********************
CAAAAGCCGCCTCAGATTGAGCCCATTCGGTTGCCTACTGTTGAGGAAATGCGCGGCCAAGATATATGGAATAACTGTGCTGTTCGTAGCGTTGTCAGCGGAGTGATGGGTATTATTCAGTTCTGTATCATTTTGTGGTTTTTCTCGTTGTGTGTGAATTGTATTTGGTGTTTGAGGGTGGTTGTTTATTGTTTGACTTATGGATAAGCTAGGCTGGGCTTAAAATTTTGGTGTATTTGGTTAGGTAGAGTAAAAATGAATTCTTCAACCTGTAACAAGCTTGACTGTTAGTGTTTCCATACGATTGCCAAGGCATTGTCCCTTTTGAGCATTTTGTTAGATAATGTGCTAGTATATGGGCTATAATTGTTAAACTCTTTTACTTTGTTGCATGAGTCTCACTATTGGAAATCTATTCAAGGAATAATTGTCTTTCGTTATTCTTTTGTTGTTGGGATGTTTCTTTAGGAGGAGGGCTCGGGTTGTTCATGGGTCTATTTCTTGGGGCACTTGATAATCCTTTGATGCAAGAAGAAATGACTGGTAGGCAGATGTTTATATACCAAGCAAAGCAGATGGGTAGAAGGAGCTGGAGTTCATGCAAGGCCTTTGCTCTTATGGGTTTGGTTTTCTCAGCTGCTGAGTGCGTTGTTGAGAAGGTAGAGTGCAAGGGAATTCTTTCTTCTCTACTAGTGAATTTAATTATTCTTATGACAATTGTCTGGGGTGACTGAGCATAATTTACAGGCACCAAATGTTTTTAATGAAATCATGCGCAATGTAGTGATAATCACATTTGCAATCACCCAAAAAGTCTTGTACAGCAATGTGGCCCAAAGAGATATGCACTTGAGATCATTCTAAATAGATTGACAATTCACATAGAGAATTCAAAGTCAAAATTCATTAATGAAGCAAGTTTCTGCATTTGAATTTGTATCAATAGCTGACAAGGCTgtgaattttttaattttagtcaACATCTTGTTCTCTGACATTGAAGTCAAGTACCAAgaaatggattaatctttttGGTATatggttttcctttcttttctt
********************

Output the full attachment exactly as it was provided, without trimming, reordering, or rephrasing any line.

CAAAAGCCGCCTCAGATTGAGCCCATTCGGTTGCCTACTGTTGAGGAAATGCGCGGCCAAGATATATGGAATAACTGTGCTGTTCGTAGCGTTGTCAGCGGAGTGATGGGTATTATTCAGTTCTGTATCATTTTGTGGTTTTTCTCGTTGTGTGTGAATTGTATTTGGTGTTTGAGGGTGGTTGTTTATTGTTTGACTTATGGATAAGCTAGGCTGGGCTTAAAATTTTGGTGTATTTGGTTAGGTAGAGTAAAAATGAATTCTTCAACCTGTAACAAGCTTGACTGTTAGTGTTTCCATACGATTGCCAAGGCATTGTCCCTTTTGAGCATTTTGTTAGATAATGTGCTAGTATATGGGCTATAATTGTTAAACTCTTTTACTTTGTTGCATGAGTCTCACTATTGGAAATCTATTCAAGGAATAATTGTCTTTCGTTATTCTTTTGTTGTTGGGATGTTTCTTTAGGAGGAGGGCTCGGGTTGTTCATGGGTCTATTTCTTGGGGCACTTGATAATCCTTTGATGCAAGAAGAAATGACTGGTAGGCAGATGTTTATATACCAAGCAAAGCAGATGGGTAGAAGGAGCTGGAGTTCATGCAAGGCCTTTGCTCTTATGGGTTTGGTTTTCTCAGCTGCTGAGTGCGTTGTTGAGAAGGTAGAGTGCAAGGGAATTCTTTCTTCTCTACTAGTGAATTTAATTATTCTTATGACAATTGTCTGGGGTGACTGAGCATAATTTACAGGCACCAAATGTTTTTAATGAAATCATGCGCAATGTAGTGATAATCACATTTGCAATCACCCAAAAAGTCTTGTACAGCAATGTGGCCCAAAGAGATATGCACTTGAGATCATTCTAAATAGATTGACAATTCACATAGAGAATTCAAAGTCAAAATTCATTAATGAAGCAAGTTTCTGCATTTGAATTTGTATCAATAGCTGACAAGGCTgtgaattttttaattttagtcaACATCTTGTTCTCTGACATTGAAGTCAAGTACCAAgaaatggattaatctttttGGTATatggttttcctttcttttctt